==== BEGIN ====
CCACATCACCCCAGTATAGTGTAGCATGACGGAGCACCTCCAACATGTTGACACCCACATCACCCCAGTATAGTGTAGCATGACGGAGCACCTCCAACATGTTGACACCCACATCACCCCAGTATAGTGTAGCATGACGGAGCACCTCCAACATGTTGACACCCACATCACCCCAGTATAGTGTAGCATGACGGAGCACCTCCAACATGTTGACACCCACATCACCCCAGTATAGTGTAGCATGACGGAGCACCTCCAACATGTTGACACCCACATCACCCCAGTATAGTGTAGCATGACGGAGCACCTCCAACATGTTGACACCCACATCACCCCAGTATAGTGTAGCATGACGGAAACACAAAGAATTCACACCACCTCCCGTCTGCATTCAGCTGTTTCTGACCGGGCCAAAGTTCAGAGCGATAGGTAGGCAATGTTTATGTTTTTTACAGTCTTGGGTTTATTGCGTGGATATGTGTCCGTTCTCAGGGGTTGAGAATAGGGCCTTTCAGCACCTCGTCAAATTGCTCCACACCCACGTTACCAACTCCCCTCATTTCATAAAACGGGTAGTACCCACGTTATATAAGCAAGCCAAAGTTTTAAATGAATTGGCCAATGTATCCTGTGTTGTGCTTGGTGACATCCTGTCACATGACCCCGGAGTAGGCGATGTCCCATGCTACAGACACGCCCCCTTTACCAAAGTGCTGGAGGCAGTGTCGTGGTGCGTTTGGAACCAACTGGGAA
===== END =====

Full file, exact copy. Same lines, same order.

CCACATCACCCCAGTATAGTGTAGCATGACGGAGCACCTCCAACATGTTGACACCCACATCACCCCAGTATAGTGTAGCATGACGGAGCACCTCCAACATGTTGACACCCACATCACCCCAGTATAGTGTAGCATGACGGAGCACCTCCAACATGTTGACACCCACATCACCCCAGTATAGTGTAGCATGACGGAGCACCTCCAACATGTTGACACCCACATCACCCCAGTATAGTGTAGCATGACGGAGCACCTCCAACATGTTGACACCCACATCACCCCAGTATAGTGTAGCATGACGGAGCACCTCCAACATGTTGACACCCACATCACCCCAGTATAGTGTAGCATGACGGAAACACAAAGAATTCACACCACCTCCCGTCTGCATTCAGCTGTTTCTGACCGGGCCAAAGTTCAGAGCGATAGGTAGGCAATGTTTATGTTTTTTACAGTCTTGGGTTTATTGCGTGGATATGTGTCCGTTCTCAGGGGTTGAGAATAGGGCCTTTCAGCACCTCGTCAAATTGCTCCACACCCACGTTACCAACTCCCCTCATTTCATAAAACGGGTAGTACCCACGTTATATAAGCAAGCCAAAGTTTTAAATGAATTGGCCAATGTATCCTGTGTTGTGCTTGGTGACATCCTGTCACATGACCCCGGAGTAGGCGATGTCCCATGCTACAGACACGCCCCCTTTACCAAAGTGCTGGAGGCAGTGTCGTGGTGCGTTTGGAACCAACTGGGAA